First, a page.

The transformation of Frank Abagnale, Jr.
By Peg Eastman
At the suggestion of late night television host Johnny Carson, Frank Abagnale, Jr., published “Catch Me If You Can,” a fictionalized account of his youthful exploits as a forger, imposter and escape artist. The book was an immediate success and quickly became a #1 New York Times bestseller.
What is less widely known is that the ghost writer was tasked with writing a good story; he interviewed Abagnale only four times and took such literary license that Abagnale insisted upon a disclaimer. The movie rights were sold when the book came out in 1980. Twenty years later Stephen Spielberg acquired those rights and produced the film version of “Catch Me If You Can.” In 2009 the award-winning musical of the same name made its debut; it is currently appearing in theatres from Connecticut to California.
“Catch Me If You Can” is delightful entertainment. It is not an autobiographical documentary. The real-life story is far better — redemption of a youthful offender who has since become an international crime fighter. Speilberg recognized this and later told Abagnale that he made the film not to celebrate his misguided teenaged crime spree, but because of the man he became afterwards.
In some ways, the story is not unusual. Young Abagnale was the product of a broken home. Like most adolescents, he got caught up in the moment and didn’t think about consequences.
He grew up in Bronxville, New York, and attended Catholic schools. When his parents divorced, he was unable to cope with making the decision of whom to live with and ran away to New York City, never to see or talk to his beloved father again. He quickly discovered that he could not survive on the odd jobs available to a sixteen year old.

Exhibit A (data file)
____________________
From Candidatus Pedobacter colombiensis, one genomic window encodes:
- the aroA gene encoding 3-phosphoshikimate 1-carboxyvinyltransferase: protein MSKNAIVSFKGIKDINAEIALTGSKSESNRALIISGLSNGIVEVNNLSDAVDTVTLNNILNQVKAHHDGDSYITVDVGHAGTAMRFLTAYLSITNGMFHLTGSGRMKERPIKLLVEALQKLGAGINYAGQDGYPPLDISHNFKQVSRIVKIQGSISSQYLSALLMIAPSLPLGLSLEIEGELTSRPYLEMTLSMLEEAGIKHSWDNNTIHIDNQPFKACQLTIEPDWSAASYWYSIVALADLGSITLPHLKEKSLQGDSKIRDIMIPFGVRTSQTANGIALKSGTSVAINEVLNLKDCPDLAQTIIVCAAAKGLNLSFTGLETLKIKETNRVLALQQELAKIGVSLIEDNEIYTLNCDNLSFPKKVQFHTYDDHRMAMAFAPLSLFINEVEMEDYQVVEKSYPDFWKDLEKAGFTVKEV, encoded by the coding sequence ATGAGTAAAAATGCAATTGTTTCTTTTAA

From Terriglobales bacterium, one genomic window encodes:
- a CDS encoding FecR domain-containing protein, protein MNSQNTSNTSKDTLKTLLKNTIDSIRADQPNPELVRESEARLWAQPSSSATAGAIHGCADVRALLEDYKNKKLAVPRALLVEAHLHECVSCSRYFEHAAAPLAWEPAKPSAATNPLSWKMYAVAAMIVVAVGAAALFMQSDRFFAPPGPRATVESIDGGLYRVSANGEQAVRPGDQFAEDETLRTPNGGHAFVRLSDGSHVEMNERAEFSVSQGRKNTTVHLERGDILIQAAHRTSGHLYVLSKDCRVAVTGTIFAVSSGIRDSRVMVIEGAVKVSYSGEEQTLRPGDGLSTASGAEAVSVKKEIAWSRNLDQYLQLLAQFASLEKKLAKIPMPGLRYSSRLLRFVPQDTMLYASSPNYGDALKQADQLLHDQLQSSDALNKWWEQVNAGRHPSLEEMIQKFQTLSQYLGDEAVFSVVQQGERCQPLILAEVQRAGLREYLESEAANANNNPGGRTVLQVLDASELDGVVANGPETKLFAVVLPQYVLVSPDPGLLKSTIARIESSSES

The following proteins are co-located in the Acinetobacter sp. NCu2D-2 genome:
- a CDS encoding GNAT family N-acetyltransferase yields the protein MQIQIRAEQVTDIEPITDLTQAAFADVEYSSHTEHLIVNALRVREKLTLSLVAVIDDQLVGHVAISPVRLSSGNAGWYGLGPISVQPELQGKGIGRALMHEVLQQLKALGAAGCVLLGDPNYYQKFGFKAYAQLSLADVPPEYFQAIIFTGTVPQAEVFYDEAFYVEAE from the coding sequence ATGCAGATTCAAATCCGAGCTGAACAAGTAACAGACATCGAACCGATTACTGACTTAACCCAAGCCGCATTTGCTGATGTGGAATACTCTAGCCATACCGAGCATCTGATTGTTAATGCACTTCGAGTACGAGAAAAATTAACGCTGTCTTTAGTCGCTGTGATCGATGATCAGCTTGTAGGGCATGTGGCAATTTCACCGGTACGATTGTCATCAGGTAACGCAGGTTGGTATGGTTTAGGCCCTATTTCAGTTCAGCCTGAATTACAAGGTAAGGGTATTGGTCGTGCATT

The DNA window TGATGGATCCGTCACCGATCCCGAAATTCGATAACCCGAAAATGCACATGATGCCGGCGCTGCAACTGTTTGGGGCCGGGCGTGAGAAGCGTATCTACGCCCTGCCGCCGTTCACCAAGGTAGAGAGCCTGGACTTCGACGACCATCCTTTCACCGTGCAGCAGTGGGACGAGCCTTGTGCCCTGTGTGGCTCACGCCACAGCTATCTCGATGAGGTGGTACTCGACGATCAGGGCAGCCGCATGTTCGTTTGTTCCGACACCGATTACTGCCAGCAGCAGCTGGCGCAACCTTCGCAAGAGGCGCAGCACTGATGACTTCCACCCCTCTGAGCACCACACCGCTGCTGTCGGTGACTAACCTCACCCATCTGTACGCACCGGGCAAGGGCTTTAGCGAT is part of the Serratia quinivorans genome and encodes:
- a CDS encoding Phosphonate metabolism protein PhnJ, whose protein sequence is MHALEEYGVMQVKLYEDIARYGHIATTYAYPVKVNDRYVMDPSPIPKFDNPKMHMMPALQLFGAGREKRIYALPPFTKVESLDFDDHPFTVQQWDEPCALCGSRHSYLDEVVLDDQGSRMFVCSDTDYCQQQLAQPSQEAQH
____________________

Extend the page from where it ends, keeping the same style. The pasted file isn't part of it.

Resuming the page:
Self assured and looking far older than his years, he began writing bogus checks to support an upscale lifestyle. It may have been fun masquerading as an airline pilot, an attorney and a pediatrician, but his life on the run was also lonely and isolated. He cried himself to sleep many nights and missed out on teenage rites of passage into manhood. The police finally caught him in France, where he served six months in a horrific, antiquated prison. He served another six in Sweden before being deported to the United States, where he was sentenced for 12 years as a youthful offender.
Because of the audacity and sophistication of his crimes, Joseph Shea, the FBI agent who relentlessly pursued him, thought Abagnale was in his late 20s. He also recognized his inherent parochial school morality and persuaded the FBI to let him work undercover without pay to investigate crimes committed by fraud and scam artists. Abagnale accepted the conditions and was paroled for the remainder of his sentence. It took time to gain acceptance from FBI agents, but once his probation was completed, Abagnale was asked to continue working as an FBI consultant. The FBI recovered $2 million of the stolen fortune, and Abagnale later paid back the remaining $500,000. Shea became his mentor and filled the role of a second father; their friendship continued until Shea’s death in 2005.